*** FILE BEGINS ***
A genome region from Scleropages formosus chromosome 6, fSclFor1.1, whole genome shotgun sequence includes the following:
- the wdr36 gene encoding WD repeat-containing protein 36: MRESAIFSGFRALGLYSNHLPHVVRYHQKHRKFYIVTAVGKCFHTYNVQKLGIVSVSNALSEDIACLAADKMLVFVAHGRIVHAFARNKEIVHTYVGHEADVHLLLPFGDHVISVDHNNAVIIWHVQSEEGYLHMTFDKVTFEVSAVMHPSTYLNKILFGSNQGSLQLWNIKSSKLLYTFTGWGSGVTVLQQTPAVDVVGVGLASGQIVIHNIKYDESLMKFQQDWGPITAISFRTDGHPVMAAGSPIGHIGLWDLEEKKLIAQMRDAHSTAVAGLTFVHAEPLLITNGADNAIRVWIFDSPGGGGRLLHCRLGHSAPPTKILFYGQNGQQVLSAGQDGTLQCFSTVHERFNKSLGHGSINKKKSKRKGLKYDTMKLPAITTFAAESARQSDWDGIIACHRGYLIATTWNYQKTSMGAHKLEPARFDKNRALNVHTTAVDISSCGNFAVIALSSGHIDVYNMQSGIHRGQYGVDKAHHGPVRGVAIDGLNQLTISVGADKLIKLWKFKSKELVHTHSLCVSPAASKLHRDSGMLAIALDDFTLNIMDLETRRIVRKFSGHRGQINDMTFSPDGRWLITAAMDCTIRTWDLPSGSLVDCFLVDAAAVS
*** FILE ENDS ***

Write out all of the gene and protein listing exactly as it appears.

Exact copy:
A genome region from Scleropages formosus chromosome 6, fSclFor1.1, whole genome shotgun sequence includes the following:
- the wdr36 gene encoding WD repeat-containing protein 36: MRESAIFSGFRALGLYSNHLPHVVRYHQKHRKFYIVTAVGKCFHTYNVQKLGIVSVSNALSEDIACLAADKMLVFVAHGRIVHAFARNKEIVHTYVGHEADVHLLLPFGDHVISVDHNNAVIIWHVQSEEGYLHMTFDKVTFEVSAVMHPSTYLNKILFGSNQGSLQLWNIKSSKLLYTFTGWGSGVTVLQQTPAVDVVGVGLASGQIVIHNIKYDESLMKFQQDWGPITAISFRTDGHPVMAAGSPIGHIGLWDLEEKKLIAQMRDAHSTAVAGLTFVHAEPLLITNGADNAIRVWIFDSPGGGGRLLHCRLGHSAPPTKILFYGQNGQQVLSAGQDGTLQCFSTVHERFNKSLGHGSINKKKSKRKGLKYDTMKLPAITTFAAESARQSDWDGIIACHRGYLIATTWNYQKTSMGAHKLEPARFDKNRALNVHTTAVDISSCGNFAVIALSSGHIDVYNMQSGIHRGQYGVDKAHHGPVRGVAIDGLNQLTISVGADKLIKLWKFKSKELVHTHSLCVSPAASKLHRDSGMLAIALDDFTLNIMDLETRRIVRKFSGHRGQINDMTFSPDGRWLITAAMDCTIRTWDLPSGSLVDCFLVDAAAVS